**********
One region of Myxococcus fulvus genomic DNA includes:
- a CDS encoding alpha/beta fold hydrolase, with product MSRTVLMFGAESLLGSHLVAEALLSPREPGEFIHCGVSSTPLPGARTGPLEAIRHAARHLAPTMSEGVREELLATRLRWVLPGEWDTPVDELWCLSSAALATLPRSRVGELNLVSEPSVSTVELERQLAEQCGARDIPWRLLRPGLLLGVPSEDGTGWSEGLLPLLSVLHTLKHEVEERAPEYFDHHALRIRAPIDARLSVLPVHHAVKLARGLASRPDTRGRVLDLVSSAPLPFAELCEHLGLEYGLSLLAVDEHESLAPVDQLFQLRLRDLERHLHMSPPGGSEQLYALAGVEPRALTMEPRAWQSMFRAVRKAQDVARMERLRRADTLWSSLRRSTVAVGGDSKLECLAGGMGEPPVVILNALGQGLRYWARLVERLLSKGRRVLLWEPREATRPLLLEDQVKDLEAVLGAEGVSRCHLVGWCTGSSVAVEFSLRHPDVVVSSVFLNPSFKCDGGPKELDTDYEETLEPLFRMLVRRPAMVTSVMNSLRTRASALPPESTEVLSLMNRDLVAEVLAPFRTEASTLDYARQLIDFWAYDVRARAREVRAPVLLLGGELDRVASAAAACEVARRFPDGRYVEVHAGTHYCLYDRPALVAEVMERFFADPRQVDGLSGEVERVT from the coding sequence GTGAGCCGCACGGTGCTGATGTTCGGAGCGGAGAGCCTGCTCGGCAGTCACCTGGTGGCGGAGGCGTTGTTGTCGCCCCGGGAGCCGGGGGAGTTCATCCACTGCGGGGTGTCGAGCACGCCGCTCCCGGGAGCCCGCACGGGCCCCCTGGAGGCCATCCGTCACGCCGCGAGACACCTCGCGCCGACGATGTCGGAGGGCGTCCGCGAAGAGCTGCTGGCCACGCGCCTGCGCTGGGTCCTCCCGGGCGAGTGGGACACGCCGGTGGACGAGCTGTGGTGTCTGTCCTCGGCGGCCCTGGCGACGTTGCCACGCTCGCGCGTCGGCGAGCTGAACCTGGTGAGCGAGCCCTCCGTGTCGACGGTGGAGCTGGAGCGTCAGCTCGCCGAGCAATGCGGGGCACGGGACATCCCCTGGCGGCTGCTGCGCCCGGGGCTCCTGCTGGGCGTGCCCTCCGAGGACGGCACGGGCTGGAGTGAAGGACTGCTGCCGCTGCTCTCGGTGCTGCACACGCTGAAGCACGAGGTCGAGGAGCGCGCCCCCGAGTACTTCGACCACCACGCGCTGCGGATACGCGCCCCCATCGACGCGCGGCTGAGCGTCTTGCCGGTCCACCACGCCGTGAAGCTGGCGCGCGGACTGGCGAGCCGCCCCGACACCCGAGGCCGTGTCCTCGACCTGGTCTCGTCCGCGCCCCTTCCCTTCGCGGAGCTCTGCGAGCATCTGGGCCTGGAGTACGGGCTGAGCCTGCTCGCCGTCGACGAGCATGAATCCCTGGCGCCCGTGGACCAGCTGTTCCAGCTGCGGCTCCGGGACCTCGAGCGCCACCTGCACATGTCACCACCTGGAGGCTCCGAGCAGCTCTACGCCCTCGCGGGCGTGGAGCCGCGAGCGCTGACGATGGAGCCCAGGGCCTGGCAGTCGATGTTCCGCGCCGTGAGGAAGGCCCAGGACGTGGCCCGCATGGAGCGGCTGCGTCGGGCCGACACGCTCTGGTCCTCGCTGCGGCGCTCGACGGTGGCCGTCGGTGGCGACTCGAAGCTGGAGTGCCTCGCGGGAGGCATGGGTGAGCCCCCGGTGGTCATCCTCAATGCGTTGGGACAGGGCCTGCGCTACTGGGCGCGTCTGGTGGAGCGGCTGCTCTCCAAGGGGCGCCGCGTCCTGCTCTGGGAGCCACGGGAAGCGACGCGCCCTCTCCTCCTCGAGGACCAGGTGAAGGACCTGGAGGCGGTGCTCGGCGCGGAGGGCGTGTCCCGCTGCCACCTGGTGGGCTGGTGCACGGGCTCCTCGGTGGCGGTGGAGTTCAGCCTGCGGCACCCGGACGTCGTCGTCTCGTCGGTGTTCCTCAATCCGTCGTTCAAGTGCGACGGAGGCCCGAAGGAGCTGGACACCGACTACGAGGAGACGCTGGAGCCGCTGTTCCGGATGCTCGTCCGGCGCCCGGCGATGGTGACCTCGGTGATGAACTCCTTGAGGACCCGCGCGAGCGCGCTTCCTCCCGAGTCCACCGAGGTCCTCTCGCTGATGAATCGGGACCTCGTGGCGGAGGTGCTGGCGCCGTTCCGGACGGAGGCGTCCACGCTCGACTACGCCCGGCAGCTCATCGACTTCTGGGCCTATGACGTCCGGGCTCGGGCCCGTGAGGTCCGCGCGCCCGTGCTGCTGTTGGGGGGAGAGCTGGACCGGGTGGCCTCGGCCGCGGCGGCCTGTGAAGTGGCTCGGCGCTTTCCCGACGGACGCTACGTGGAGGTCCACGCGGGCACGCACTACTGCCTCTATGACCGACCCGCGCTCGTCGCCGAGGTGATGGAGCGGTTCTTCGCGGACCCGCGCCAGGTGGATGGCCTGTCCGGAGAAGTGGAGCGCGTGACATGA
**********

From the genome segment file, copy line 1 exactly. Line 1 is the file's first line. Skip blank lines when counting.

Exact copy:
One region of Myxococcus fulvus genomic DNA includes: